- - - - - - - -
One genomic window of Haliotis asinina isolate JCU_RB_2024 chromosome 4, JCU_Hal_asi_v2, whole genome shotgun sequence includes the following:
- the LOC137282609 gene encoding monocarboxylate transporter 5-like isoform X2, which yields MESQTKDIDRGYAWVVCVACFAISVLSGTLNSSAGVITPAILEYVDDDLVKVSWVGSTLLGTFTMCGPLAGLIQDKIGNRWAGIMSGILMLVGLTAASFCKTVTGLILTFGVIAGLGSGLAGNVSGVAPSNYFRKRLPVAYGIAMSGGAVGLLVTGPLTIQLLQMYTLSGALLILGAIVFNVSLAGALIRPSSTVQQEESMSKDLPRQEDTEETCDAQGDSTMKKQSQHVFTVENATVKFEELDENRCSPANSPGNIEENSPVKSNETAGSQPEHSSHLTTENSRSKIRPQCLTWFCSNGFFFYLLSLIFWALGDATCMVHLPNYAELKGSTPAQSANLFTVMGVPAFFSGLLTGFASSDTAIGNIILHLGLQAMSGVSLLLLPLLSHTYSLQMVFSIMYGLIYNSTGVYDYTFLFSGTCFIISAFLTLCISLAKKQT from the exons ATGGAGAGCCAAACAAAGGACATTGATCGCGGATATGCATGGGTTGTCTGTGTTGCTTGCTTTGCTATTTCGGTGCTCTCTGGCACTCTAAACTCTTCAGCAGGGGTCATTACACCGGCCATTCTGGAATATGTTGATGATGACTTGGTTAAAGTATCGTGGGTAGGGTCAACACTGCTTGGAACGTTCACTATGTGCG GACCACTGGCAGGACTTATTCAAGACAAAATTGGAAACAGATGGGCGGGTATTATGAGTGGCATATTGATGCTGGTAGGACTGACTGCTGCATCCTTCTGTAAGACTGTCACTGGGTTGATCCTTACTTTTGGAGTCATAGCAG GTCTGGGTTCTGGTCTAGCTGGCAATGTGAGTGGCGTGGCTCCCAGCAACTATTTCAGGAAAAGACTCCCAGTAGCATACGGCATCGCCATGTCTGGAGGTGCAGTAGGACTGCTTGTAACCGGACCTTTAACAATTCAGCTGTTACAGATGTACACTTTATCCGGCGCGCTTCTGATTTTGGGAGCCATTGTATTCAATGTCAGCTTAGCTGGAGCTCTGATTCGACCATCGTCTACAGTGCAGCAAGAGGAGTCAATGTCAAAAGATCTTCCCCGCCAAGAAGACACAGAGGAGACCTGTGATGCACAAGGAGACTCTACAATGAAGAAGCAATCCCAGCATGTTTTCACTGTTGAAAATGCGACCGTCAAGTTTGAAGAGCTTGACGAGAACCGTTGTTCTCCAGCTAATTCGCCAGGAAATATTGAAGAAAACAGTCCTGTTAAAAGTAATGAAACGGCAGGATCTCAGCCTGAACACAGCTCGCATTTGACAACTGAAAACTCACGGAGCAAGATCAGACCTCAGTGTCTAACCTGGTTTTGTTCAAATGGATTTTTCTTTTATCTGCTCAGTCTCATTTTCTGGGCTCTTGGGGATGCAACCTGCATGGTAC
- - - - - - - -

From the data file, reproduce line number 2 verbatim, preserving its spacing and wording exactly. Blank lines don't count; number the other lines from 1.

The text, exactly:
- the LOC137282609 gene encoding monocarboxylate transporter 5-like isoform X2, which yields MESQTKDIDRGYAWVVCVACFAISVLSGTLNSSAGVITPAILEYVDDDLVKVSWVGSTLLGTFTMCGPLAGLIQDKIGNRWAGIMSGILMLVGLTAASFCKTVTGLILTFGVIAGLGSGLAGNVSGVAPSNYFRKRLPVAYGIAMSGGAVGLLVTGPLTIQLLQMYTLSGALLILGAIVFNVSLAGALIRPSSTVQQEESMSKDLPRQEDTEETCDAQGDSTMKKQSQHVFTVENATVKFEELDENRCSPANSPGNIEENSPVKSNETAGSQPEHSSHLTTENSRSKIRPQCLTWFCSNGFFFYLLSLIFWALGDATCMVHLPNYAELKGSTPAQSANLFTVMGVPAFFSGLLTGFASSDTAIGNIILHLGLQAMSGVSLLLLPLLSHTYSLQMVFSIMYGLIYNSTGVYDYTFLFSGTCFIISAFLTLCISLAKKQT from the exons ATGGAGAGCCAAACAAAGGACATTGATCGCGGATATGCATGGGTTGTCTGTGTTGCTTGCTTTGCTATTTCGGTGCTCTCTGGCACTCTAAACTCTTCAGCAGGGGTCATTACACCGGCCATTCTGGAATATGTTGATGATGACTTGGTTAAAGTATCGTGGGTAGGGTCAACACTGCTTGGAACGTTCACTATGTGCG GACCACTGGCAGGACTTATTCAAGACAAAATTGGAAACAGATGGGCGGGTATTATGAGTGGCATATTGATGCTGGTAGGACTGACTGCTGCATCCTTCTGTAAGACTGTCACTGGGTTGATCCTTACTTTTGGAGTCATAGCAG GTCTGGGTTCTGGTCTAGCTGGCAATGTGAGTGGCGTGGCTCCCAGCAACTATTTCAGGAAAAGACTCCCAGTAGCATACGGCATCGCCATGTCTGGAGGTGCAGTAGGACTGCTTGTAACCGGACCTTTAACAATTCAGCTGTTACAGATGTACACTTTATCCGGCGCGCTTCTGATTTTGGGAGCCATTGTATTCAATGTCAGCTTAGCTGGAGCTCTGATTCGACCATCGTCTACAGTGCAGCAAGAGGAGTCAATGTCAAAAGATCTTCCCCGCCAAGAAGACACAGAGGAGACCTGTGATGCACAAGGAGACTCTACAATGAAGAAGCAATCCCAGCATGTTTTCACTGTTGAAAATGCGACCGTCAAGTTTGAAGAGCTTGACGAGAACCGTTGTTCTCCAGCTAATTCGCCAGGAAATATTGAAGAAAACAGTCCTGTTAAAAGTAATGAAACGGCAGGATCTCAGCCTGAACACAGCTCGCATTTGACAACTGAAAACTCACGGAGCAAGATCAGACCTCAGTGTCTAACCTGGTTTTGTTCAAATGGATTTTTCTTTTATCTGCTCAGTCTCATTTTCTGGGCTCTTGGGGATGCAACCTGCATGGTAC